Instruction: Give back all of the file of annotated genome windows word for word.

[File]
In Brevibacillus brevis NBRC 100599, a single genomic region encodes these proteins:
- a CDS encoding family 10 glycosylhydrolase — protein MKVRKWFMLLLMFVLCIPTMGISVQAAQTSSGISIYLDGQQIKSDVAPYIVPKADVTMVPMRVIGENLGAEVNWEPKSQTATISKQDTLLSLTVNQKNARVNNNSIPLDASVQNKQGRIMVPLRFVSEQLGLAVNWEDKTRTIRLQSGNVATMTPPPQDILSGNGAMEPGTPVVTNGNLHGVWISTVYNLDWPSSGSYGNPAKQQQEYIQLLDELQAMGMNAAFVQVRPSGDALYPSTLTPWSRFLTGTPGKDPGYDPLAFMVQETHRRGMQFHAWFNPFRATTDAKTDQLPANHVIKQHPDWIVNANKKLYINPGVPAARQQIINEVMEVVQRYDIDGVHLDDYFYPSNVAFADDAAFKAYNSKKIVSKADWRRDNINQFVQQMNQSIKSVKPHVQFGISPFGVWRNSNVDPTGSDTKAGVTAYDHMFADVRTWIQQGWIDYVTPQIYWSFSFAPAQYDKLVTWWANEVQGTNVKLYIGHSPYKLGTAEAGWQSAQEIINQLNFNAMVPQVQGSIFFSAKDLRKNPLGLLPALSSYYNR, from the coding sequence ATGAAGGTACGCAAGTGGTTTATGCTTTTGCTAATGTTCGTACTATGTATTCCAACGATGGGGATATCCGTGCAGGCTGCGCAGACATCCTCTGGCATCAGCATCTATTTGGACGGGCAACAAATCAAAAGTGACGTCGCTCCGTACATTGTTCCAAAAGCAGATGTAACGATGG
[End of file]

In Brevibacillus brevis NBRC 100599, a single genomic region encodes these proteins:
- a CDS encoding family 10 glycosylhydrolase — protein MKVRKWFMLLLMFVLCIPTMGISVQAAQTSSGISIYLDGQQIKSDVAPYIVPKADVTMVPMRVIGENLGAEVNWEPKSQTATISKQDTLLSLTVNQKNARVNNNSIPLDASVQNKQGRIMVPLRFVSEQLGLAVNWEDKTRTIRLQSGNVATMTPPPQDILSGNGAMEPGTPVVTNGNLHGVWISTVYNLDWPSSGSYGNPAKQQQEYIQLLDELQAMGMNAAFVQVRPSGDALYPSTLTPWSRFLTGTPGKDPGYDPLAFMVQETHRRGMQFHAWFNPFRATTDAKTDQLPANHVIKQHPDWIVNANKKLYINPGVPAARQQIINEVMEVVQRYDIDGVHLDDYFYPSNVAFADDAAFKAYNSKKIVSKADWRRDNINQFVQQMNQSIKSVKPHVQFGISPFGVWRNSNVDPTGSDTKAGVTAYDHMFADVRTWIQQGWIDYVTPQIYWSFSFAPAQYDKLVTWWANEVQGTNVKLYIGHSPYKLGTAEAGWQSAQEIINQLNFNAMVPQVQGSIFFSAKDLRKNPLGLLPALSSYYNR, from the coding sequence ATGAAGGTACGCAAGTGGTTTATGCTTTTGCTAATGTTCGTACTATGTATTCCAACGATGGGGATATCCGTGCAGGCTGCGCAGACATCCTCTGGCATCAGCATCTATTTGGACGGGCAACAAATCAAAAGTGACGTCGCTCCGTACATTGTTCCAAAAGCAGATGTAACGATGG